National Geographic : 1994 Aug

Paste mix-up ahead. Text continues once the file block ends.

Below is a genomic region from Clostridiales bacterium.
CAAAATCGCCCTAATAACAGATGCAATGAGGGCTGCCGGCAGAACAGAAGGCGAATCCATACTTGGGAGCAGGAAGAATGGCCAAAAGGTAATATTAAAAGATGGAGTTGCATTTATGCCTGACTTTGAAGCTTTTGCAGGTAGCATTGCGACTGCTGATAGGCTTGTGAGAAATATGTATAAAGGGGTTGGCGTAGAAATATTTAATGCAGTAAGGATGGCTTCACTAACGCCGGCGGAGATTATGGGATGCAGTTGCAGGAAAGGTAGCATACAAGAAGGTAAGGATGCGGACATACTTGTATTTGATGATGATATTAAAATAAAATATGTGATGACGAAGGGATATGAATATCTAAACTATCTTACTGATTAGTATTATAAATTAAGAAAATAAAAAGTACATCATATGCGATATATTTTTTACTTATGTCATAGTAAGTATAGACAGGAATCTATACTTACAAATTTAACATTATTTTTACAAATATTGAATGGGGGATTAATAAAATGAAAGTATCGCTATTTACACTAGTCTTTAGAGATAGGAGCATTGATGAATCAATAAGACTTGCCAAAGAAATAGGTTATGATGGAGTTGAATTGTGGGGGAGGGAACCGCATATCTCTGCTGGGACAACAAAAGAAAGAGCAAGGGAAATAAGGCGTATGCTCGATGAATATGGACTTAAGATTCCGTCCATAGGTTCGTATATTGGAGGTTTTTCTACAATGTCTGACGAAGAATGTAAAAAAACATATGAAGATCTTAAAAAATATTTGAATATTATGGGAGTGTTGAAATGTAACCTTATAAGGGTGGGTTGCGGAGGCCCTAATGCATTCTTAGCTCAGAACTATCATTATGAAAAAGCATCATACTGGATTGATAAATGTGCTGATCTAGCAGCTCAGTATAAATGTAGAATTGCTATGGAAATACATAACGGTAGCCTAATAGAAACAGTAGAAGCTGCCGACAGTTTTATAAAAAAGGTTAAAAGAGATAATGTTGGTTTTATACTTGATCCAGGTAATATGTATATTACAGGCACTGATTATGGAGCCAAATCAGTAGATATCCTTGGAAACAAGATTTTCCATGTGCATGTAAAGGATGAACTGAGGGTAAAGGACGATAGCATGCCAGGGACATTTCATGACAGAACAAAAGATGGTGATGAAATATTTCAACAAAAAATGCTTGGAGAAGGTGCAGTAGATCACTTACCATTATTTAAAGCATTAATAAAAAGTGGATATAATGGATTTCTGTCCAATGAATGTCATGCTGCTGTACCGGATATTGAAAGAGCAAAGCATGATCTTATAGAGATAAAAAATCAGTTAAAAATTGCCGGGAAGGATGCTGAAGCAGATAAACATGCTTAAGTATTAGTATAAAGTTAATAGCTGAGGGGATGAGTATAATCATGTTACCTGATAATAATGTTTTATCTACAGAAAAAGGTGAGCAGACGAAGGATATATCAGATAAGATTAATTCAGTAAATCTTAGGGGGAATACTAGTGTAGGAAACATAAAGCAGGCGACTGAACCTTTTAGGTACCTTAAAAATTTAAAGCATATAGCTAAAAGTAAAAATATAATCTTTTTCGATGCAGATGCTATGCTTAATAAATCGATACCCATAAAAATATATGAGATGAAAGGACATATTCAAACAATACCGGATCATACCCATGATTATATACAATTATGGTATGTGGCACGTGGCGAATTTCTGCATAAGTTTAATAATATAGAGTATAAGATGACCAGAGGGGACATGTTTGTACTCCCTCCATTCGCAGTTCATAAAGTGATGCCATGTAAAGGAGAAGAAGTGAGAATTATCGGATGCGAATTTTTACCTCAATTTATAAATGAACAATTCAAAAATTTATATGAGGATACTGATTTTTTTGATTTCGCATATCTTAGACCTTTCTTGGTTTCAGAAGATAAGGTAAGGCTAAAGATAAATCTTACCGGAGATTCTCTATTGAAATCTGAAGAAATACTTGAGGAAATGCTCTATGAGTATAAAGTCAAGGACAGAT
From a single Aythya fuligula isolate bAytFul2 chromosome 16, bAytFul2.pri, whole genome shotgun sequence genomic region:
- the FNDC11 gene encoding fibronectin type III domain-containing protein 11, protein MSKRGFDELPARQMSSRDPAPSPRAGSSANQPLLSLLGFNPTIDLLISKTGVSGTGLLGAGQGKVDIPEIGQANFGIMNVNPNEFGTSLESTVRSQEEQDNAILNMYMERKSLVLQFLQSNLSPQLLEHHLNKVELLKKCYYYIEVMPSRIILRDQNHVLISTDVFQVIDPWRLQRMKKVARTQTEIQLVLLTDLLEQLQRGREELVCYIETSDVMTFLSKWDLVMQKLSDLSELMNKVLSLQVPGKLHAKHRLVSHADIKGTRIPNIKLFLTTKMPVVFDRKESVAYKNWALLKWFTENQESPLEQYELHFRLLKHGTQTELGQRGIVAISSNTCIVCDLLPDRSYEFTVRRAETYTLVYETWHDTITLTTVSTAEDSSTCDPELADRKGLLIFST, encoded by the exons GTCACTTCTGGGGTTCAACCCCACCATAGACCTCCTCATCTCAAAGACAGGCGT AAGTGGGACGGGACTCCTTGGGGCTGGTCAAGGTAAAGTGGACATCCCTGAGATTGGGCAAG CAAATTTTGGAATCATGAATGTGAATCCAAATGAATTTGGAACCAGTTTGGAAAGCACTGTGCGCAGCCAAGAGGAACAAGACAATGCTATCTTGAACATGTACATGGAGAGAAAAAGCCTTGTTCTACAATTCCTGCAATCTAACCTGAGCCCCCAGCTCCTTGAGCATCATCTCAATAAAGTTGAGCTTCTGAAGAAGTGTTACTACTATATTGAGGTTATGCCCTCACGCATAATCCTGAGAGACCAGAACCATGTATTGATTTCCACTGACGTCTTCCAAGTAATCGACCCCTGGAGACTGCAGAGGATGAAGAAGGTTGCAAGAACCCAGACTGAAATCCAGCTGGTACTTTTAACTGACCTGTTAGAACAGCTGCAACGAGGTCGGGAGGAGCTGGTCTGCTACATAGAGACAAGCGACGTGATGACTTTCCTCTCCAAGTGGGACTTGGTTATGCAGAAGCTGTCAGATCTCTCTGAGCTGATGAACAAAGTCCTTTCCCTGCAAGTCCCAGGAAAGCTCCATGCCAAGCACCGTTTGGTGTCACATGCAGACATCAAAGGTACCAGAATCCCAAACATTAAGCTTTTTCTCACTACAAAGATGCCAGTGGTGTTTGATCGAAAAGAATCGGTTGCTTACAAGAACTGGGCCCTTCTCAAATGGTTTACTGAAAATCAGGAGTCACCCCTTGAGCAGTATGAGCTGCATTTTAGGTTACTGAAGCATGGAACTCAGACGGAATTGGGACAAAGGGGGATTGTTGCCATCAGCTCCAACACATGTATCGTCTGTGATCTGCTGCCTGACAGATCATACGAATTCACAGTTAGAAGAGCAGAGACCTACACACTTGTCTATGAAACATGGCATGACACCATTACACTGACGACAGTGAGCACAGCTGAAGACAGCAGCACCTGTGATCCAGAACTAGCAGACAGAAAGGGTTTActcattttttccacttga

Yet Cape buffalo are among the favorite quarry of the region's lions. While elsewhere in Africa lions are known to tackle and bring down Cape buffalo only occasionally, these cats will actually go out of their way to do so. Once we were following lions that had been stalking giraffes for about two hours. When they heard a distant buffalo, they abruptly broke off the hunt and immediately switched targets. Why? With those long legs, giraffes can run very fast with out tiring. We witnessed about 200 giraffe hunts by lions, and only six of them were success ful. Of roughly the same num ber of buffalo hunts we saw, only three failed. SHADOWING the hunters in the night are the lions' ancient rivals, the hye nas. For three years we suspended our work on lion predation to study this rela tionship intensely. We found that in Savuti there are differ ences in the ways lions and hye nas interact compared with elsewhere in Africa. Much confusion has existed about each animal's role. It was long believed that lions were purely hunters and hyenas purely scavengers. The lines began to blur when it was observed by biologists, includ ing Hans Kruuk and George B. Schaller, that lions sometimes steal carcasses from hyenas. In Savuti the behavior of both animals spans the spectrum. Lions and hyenas are skilled hunters in their own right, and each species steals kills from the other. But to us the most important thing is the constant conflict between lions and hyenas. Although disputes sometimes arise over competition for food, they often spring out of pure aggression. In Savuti this may be heightened by high densities of both animals. We have often seen hyenas inflict vicious wounds on a lion ess that has become separated from her pride, with no kill present to quarrel over. And lions will deliberately hunt down hyenas and kill them without bothering to feed on the remains. Twice we have seen Ntwadumela charge directly into a hyena clan and kill the ruling female. One day the lions win. The next, the hyenas. Why? After watching a skirmish, I won dered if the outcome of individ ual battles could be predicted. Could the combined weight of each side be the determining factor? A pride of Savuti lions comprises about ten animals, while a hyena clan varies between 18 and 40. An adult lioness weighs approximately 300 pounds and a hyena as much as 175 pounds. But in a clash, each side is rarely at full strength. For various reasons, there are always absentees. From our field notes I totaled the number and weight of all the contestants on each side in the battles we had witnessed. The results supported my theory. If an entire pride of lions met up with a full clan of hyenas, the combined weights were so even that the outcome could not be predicted. But some mem bers were always missing, and that tipped the balance. The side with fewer absentees-the heavier side-always won. We remember one particu larly exhausting evening. It started, as always, at sunset, as vehicles full of tourists depart ing for their camp pulled away from the sleeping lions of Maome's pride. For us, work began. The pride awoke and throughout the night led us on a grueling chase as they made a series of kills. First they downed a small hare, then a young zebra; then they fought a three-hour marathon to kill a buffalo. As the lions began their buf falo feast, they were charged by a clan of hyenas. Badly outnum bered, the lions abandoned their hard-won meal and climbed the dead trees nearby. We had followed the lions for 11 hours, zigging and zagging for 45 miles through the Savuti grassland. Now we stayed until the horizon turned orange and we could see the lions' silhouettes against the dawn. With the hyenas gone, the pride eventually came down and walked over to the little fringe of trees that promised the only shade during the heat of the day. They chose their favorite tree and lay down. Soon, the first tourist vehicle pulled up, bringing visitors who had been there the day before. "These lazy lions haven't done a thing since we left," one remarked in disgust. We were just too tired to correct him. [ NationalGeographic EXPLORER will air "Lionsof Darkness" in two parts, on August 21 and 28 at 9 p.m. ET on TBS Superstation. At daybreak a long night of hunting ends for Ntwadumela and his pride. Now Savuti's lions will curl up in the shade, awaiting sunset and the darkness that they rule.